I hated being made to do presentations when I was younger. I still do to be honest. Because I'm shy, dislike big crowds and am not a natural orator.
I also share a personal truth, I moved from being a suit to planner and always have this nagging doubt I'll get found out as not a real strategist. Despite many years doing the job and not doing too bad overall.
But that's actually quite a good place to be. Because confidence is massively over-rated.
The human brain is a sneaky little bastard and cons us into all sorts of un-truths about how we percieve ourselves and our skills. It also helps us make mistakes about others.
Con-trick number one is that human beings are chronicly guilty of over-stating their aptitude and skills. Most people would agree they are above average in attractiveness, when of course, most people statistically cannot be. Experiments run with chess players have shown most believe their actual skill is better than the ranking they have.
Even scarier, the LESS experienced and accomplished you are, the more likely you are to over-estimate your brilliance. In other words, that Arthur Conan Doyle quote was spot on "Mediocrity knows no higher than itself, but talent instantly recognises genius" .
That's a problem in this industry that tends to celebrate the young and new. Of course, young turks shake everything up and challenge the complacent out of their comfort zone, but we shouldn't forget that it's axiomatic for novices to think they're better than they are. They need help for reality to bite.
It's also a problem for regional agencies in the UK and people that have never worked anywhere really good (I don't mean a the right name over the door, just, well good).
The new business director who got the job through politics and thinks they are a strategist.
The creative director who has only worked on logos and has landed the job in an integrated agency.
The small agency that has only worked with small clients and think they can take over the world.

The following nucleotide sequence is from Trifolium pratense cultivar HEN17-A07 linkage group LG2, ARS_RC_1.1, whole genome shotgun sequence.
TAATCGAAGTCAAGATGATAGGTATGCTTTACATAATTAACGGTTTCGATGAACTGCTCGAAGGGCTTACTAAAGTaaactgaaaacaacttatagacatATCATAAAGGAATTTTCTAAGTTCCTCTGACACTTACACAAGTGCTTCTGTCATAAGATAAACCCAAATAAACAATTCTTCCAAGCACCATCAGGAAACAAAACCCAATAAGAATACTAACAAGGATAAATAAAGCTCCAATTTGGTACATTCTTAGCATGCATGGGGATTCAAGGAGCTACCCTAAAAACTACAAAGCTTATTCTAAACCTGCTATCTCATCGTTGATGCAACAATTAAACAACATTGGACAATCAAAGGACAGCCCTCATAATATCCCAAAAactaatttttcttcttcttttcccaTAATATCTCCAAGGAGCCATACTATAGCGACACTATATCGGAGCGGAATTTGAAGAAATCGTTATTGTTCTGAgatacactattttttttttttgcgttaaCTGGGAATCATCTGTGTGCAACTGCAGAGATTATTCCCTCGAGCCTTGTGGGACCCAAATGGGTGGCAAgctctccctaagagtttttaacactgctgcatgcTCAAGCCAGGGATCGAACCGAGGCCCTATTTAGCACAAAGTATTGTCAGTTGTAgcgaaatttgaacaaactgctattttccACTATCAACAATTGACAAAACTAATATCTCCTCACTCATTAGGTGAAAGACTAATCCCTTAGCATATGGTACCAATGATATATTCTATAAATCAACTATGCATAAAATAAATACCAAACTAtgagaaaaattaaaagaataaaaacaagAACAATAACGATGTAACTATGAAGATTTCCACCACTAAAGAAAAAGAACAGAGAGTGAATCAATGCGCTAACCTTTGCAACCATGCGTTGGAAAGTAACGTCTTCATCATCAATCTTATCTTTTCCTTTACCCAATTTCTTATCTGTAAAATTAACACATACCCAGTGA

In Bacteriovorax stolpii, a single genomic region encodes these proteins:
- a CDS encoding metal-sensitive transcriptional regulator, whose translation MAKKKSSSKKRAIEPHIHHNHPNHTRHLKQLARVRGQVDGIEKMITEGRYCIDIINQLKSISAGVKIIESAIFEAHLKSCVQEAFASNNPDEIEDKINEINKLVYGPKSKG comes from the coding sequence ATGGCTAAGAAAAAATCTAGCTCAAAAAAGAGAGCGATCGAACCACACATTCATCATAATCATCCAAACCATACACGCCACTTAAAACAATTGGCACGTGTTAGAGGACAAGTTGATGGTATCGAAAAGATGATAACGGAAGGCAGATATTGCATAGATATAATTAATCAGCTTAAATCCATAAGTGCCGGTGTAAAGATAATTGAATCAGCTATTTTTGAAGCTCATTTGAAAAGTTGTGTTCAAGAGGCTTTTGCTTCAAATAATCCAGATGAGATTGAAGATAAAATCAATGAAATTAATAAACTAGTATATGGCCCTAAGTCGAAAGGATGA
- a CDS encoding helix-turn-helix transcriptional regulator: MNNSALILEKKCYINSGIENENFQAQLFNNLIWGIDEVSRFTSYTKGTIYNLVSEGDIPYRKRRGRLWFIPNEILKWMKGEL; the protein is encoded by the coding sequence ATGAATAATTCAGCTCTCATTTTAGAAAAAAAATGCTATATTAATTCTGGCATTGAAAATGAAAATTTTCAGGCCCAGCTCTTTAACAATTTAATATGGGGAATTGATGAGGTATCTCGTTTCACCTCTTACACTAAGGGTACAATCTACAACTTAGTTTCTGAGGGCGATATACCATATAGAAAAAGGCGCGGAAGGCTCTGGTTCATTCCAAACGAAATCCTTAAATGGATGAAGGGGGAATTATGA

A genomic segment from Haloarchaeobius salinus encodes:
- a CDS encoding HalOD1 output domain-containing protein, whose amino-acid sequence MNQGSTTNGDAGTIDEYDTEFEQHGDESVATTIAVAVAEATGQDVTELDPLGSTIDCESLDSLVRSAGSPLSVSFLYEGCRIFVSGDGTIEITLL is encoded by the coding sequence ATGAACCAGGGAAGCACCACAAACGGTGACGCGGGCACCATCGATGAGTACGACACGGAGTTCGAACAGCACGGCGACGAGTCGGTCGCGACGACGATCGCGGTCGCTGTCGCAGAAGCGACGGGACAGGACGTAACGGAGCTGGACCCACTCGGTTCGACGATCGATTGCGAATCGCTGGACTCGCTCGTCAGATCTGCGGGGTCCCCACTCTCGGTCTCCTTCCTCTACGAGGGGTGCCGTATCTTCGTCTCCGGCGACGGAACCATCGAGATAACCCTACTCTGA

But also the agencies with the Shoreditch address, who mistake post code for greatness.
And if you believe you're ace, you won't take constructive feedback too well, you'll take on too much, you might even suffer from a dose of arrogance. You won't learn. But if you have the fear, you'll be great because you'll never allow yourself to mistake good for great, or make an avoidable error.
What's worse, is that we naturally believe in confident people too. It's not what people say, it's how they say it. In an industry full of self-confident showmen, you can imagine the amount of bad advice that get's through because of how it's delivered. I personally get through the confidence barrier by making people see I care, and because of endemic self doubt, preparing more and working harder.
And then there is the danger of confidence in information. Confirmation bias. We tend to make the information fit our point of view. We see patterns in things that are mere coincidence. Which is slightly scary when interpreting research. It's why religious folks see the Virgin Mary in a slice of toast, and people with arthritis think their dodgy hip hurts more when it's going to rain, when they only remember the times it rained and their hip hurt, rather than the occasions it didn't.
But confirmation bias can be used for your own ends of course, if you give into the temptation of dirty planning.
When you know what the suit, creative or client tends to like, their values and belief system, you can hone the argument for your thinking and how it's delivered to make them see what they want to see.
Anyway, I'm saying that confidence is a false God.
Not believing in youself too much will make you more effective.
Getting out of your comfortable little frame of reference is a must.
Don't look for people who will agree will you. Look for the awkward folks who will challenge everything.
Not falling for over-confident colleagues will stop the team selling over-polished, badly thought out work.
And being hard on yourself will help you avoid confirmation bias and stop seeing the Virgin Mary in research data that means nothing - but it can also help you sneakilly get stuff through.
Trust no one. Least of all yourself.